This is one of a series of posts about a trip I took to walk labyrinths in July 2022. See this post to see why I refer to these labyrinths as my “Emmaus labyrinths.” Note: the numbering refers not to how many labyrinths I walked on this trip, but to the total number I’ve blogged about so far.
This is a small, but very nice, 5-circuit medieval labyrinth at St. James Presbyterian Church. It’s a grass path with inlaid stone walls. This was my second labyrinth of the day. It was only a short drive here from the first one, where I had spent some time weeding the unkempt labyrinth, and explored thoughts about whether weeding was a metaphor for how I could act in the world: perhaps part of my baptismal calling is to just make the world a little bit better as I walk through it.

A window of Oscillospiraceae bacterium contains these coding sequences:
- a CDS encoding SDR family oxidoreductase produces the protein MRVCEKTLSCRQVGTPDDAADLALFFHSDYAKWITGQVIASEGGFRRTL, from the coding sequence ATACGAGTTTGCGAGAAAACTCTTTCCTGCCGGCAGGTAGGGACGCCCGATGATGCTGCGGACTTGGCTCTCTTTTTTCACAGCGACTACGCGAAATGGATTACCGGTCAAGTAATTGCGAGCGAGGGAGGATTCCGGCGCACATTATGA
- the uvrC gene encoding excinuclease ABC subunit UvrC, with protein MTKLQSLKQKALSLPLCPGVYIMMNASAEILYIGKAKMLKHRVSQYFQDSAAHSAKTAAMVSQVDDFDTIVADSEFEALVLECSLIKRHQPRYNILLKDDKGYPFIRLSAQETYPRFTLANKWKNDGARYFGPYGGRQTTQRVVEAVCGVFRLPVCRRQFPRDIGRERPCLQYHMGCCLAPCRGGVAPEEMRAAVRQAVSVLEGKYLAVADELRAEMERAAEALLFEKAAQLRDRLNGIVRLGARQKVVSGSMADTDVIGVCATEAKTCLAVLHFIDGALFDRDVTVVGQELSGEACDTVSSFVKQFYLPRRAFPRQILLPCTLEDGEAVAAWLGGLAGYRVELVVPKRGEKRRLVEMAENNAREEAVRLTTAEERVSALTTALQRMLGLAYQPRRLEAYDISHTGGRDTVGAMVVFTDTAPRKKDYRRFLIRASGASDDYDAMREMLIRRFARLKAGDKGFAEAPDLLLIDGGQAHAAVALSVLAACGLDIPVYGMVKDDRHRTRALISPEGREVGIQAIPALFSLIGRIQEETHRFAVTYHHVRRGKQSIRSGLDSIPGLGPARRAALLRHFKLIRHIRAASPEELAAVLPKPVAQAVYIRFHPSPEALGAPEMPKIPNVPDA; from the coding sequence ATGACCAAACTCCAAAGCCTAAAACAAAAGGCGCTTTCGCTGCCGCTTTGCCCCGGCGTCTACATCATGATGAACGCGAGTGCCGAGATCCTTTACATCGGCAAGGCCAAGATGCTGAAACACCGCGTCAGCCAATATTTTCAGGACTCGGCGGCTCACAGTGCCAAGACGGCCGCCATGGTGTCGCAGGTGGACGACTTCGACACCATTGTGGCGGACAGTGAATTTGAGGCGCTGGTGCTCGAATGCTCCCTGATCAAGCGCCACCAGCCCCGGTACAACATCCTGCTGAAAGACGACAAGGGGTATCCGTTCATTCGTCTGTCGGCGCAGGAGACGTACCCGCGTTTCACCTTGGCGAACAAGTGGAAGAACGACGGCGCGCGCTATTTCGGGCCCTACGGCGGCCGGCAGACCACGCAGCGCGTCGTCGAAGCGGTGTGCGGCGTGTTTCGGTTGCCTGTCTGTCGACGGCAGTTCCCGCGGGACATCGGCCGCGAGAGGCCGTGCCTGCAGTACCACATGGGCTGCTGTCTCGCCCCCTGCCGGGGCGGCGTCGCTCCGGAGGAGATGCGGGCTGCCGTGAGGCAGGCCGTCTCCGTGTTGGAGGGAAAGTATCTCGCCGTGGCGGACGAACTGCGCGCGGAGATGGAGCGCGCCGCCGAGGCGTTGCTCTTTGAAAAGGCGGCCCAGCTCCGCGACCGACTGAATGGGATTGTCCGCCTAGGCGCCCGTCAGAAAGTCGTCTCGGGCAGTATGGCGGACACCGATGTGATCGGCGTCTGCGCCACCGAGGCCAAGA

When I arrived here, I still had the thought of weeding on my mind, as well as the tangy smell of the weeds on my fingers. So I approached this labyrinth with the question: “What stops me from weeding the world around me sometimes?” Of course, I meant this metaphorically – what stops me from doing my part to make the world a bit better? Certainly I fail to do that on a regular basis.
The answer came pretty quickly: What stops me is fear that I don’t know what I’m doing. Fear that my influence would only make things worse instead of better.
I figured, well, yeah. That’s exactly right. Those things stop me quite a lot. I so often feel like I need to understand everything, and that I have to do everything right.
Ask a simple question, get a simple answer. Time to move on to the next one.